8. Taper relief on gifts above the NRB-UK domiciles

For gifts above the NRB, taper relief rules apply. This is where the liability to IHT starts to reduce after 3 years and disappears after 7 years. 

A suitable decreasing term policy, in trust, will cover the reducing IHT liability over that seven years. Care must be taken to ensure the HMRC rules about Potentially Exempt Transfers are understood. 

9. Replace death benefits without losing guarantees on pension

Many thousands of people, with deferred occupational pension benefits, will have had up to 4 times their salary as Death In Service Benefits while they were employed. Once employees move on, the cover stops but it often not replaced. 

For those with deferred pensions in Defined Benefit schemes (Final Salary) the pension payable upon the death of a deferred member to the spouse/dependents is usually very low. 

People might choose to transfer these pensions so that the Cash Equivalent Transfer Value and future growth, is available to the family. 

However, for a large percent of these cases, moving benefits from a final salary scheme is going to mean a reduced income in retirement and additional risks and costs.

In the majority of cases, it would be far more cost effective to maintain the final salary scheme benefits and purchase a simple life policy. Thus ensuring the shorter term needs of the family are catered for as well as the longer term needs at retirement. 

10. Spouse insurance

What would the breadwinner do with the children if the housewife/husband died? Consider a young family and the cost of employing someone, almost full time, to look after the children. The cost may be greater than available from net income each month. This would leave the surviving breadwinner with a difficult problem to solve.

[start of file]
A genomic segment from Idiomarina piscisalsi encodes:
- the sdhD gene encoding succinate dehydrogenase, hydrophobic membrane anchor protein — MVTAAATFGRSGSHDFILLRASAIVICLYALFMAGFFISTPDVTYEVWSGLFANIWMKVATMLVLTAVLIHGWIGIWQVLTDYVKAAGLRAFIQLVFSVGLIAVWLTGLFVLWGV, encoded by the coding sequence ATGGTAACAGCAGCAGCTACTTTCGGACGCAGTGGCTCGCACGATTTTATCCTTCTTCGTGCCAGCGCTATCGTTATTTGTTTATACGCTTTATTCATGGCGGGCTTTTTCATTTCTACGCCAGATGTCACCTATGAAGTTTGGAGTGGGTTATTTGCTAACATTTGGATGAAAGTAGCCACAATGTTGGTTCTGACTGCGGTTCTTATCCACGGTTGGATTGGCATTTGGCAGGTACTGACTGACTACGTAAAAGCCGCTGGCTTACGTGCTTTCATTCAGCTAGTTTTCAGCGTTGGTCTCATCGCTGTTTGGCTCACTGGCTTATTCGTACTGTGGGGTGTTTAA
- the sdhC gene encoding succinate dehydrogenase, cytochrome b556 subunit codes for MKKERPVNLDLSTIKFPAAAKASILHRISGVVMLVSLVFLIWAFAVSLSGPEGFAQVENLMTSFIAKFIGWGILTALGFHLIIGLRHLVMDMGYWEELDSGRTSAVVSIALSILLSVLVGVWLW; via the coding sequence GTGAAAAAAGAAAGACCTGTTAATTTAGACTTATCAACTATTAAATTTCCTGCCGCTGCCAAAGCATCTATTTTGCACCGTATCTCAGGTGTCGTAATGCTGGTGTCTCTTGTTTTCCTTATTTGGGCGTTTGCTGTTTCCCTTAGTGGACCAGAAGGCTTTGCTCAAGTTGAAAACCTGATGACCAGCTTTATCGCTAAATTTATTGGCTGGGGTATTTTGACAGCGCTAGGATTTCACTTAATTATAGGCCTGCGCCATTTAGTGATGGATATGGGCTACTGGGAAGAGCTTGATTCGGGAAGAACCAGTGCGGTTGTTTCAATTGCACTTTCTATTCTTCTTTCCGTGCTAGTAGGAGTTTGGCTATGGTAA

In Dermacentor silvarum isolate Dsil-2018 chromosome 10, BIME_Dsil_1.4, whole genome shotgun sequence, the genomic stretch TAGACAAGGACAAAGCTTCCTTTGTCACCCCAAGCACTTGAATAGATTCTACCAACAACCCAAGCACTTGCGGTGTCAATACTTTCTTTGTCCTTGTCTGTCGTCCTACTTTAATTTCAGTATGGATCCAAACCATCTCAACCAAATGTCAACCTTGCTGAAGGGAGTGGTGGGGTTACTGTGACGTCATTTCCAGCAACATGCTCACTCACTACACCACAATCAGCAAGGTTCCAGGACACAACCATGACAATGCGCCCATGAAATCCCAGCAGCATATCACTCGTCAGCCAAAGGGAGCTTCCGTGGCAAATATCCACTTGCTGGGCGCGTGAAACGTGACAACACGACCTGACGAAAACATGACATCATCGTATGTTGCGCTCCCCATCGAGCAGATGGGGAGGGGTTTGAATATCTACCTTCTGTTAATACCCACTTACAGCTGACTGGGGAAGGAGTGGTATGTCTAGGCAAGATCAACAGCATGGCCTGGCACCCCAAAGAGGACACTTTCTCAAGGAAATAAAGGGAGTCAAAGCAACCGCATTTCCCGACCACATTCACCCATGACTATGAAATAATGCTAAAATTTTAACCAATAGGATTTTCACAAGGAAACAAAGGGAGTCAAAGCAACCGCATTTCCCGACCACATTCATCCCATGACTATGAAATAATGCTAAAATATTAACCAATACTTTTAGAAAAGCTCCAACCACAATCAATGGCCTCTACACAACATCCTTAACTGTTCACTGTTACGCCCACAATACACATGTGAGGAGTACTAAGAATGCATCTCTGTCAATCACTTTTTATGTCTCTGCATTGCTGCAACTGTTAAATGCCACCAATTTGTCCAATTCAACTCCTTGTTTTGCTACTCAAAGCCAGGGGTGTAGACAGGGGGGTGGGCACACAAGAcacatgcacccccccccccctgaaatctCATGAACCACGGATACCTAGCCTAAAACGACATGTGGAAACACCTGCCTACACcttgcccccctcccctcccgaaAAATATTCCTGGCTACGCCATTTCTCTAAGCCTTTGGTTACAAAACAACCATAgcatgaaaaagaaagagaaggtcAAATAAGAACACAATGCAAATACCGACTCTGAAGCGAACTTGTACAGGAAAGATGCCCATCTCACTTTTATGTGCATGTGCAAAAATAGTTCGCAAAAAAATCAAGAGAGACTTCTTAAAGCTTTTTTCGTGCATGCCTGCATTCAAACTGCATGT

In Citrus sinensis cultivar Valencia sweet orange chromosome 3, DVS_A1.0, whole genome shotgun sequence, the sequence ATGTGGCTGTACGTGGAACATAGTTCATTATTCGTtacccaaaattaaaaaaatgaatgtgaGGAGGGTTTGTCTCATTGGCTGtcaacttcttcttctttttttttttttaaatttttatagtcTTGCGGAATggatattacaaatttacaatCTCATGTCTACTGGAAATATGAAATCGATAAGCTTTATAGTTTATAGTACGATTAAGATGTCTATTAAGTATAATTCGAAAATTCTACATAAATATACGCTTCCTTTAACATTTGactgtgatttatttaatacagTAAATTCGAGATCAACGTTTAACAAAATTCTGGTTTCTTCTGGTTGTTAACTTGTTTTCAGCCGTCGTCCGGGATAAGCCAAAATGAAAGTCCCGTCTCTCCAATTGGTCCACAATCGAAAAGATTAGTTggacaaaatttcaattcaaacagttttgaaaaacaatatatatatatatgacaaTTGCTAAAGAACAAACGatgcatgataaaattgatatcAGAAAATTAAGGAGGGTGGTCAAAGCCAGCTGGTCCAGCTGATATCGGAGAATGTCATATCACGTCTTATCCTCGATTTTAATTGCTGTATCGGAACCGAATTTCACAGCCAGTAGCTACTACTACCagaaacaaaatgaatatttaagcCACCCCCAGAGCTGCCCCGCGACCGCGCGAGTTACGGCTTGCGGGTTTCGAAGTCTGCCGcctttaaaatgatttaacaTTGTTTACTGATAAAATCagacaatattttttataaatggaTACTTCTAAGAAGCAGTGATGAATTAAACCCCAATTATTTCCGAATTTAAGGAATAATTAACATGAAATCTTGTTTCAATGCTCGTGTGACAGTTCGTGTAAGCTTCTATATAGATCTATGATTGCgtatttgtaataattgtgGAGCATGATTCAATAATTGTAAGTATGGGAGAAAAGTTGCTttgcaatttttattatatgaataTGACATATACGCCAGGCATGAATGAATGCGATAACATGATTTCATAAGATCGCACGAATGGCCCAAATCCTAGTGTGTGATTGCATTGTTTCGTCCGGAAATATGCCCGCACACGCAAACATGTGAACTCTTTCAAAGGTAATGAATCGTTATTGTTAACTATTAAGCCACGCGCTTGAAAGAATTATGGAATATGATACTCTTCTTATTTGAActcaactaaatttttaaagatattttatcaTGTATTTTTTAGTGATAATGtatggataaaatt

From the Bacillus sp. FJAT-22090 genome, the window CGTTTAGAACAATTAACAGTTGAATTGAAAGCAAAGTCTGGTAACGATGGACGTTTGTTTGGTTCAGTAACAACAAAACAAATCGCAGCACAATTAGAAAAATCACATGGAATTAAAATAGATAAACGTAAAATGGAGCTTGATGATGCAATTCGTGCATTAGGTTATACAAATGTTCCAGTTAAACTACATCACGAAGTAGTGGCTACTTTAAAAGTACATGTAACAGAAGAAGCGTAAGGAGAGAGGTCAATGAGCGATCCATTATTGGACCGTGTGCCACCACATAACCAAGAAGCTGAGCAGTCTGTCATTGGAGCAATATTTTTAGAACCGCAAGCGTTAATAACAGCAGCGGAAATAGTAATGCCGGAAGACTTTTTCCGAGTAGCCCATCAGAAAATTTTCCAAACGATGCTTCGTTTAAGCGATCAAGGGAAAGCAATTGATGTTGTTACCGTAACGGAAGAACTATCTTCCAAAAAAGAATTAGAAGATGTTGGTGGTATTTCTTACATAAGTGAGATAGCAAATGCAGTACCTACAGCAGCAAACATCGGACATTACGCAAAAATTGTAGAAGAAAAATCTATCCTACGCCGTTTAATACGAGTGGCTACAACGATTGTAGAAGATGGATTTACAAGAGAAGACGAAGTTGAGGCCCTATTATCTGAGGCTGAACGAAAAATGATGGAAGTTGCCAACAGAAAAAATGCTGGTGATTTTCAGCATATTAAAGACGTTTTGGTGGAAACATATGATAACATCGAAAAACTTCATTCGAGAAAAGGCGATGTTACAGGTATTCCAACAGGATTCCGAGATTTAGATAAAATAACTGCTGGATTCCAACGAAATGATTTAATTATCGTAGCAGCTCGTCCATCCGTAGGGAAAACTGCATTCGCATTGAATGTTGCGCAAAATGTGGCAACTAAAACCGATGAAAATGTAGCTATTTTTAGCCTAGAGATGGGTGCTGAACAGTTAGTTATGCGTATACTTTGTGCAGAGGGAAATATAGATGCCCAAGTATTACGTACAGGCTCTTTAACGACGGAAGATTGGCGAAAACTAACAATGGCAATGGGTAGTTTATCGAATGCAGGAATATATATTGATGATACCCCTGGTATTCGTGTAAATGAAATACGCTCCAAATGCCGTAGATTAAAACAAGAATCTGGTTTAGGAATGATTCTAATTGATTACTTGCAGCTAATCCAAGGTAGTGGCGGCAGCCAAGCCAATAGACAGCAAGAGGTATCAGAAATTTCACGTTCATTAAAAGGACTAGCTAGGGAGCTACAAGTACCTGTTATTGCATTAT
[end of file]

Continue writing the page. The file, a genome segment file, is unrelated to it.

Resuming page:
Insuring the non-working spouse is something that is often overlooked, but it is extremely important. 

The views expressed in this article are not to be construed as personal advice. Therefore, you should contact a qualified, and ideally, regulated adviser in order to obtain up-to-date personal advice with regard to your own personal circumstances. Consequently, if you do not, then you are acting under your own authority and deemed “execution only”. The author does not accept any liability for people acting without personalised advice, who base a decision on views expressed in this generic article. Importantly, where this article is dated then it is based on legislation as of the date. Legislation changes but articles are rarely updated, although sometimes a new article is written; so, please check for later articles or changes in legislation on official government websites, as this article should not be relied on in isolation.

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Post written by:

Chris Lean

In the UK he worked with accountants as an independent financial adviser, qualified as a Chartered Financial Planner and became an examiner for the Chartered Insurance Institute. He also qualified as a European Financial Planner and specializes in investment and pension advice to clients.

Aisa International is the only financial advice service company specialising in advice for expats that is regulated as a Securities Trader in the Czech Republic, USA, and UK.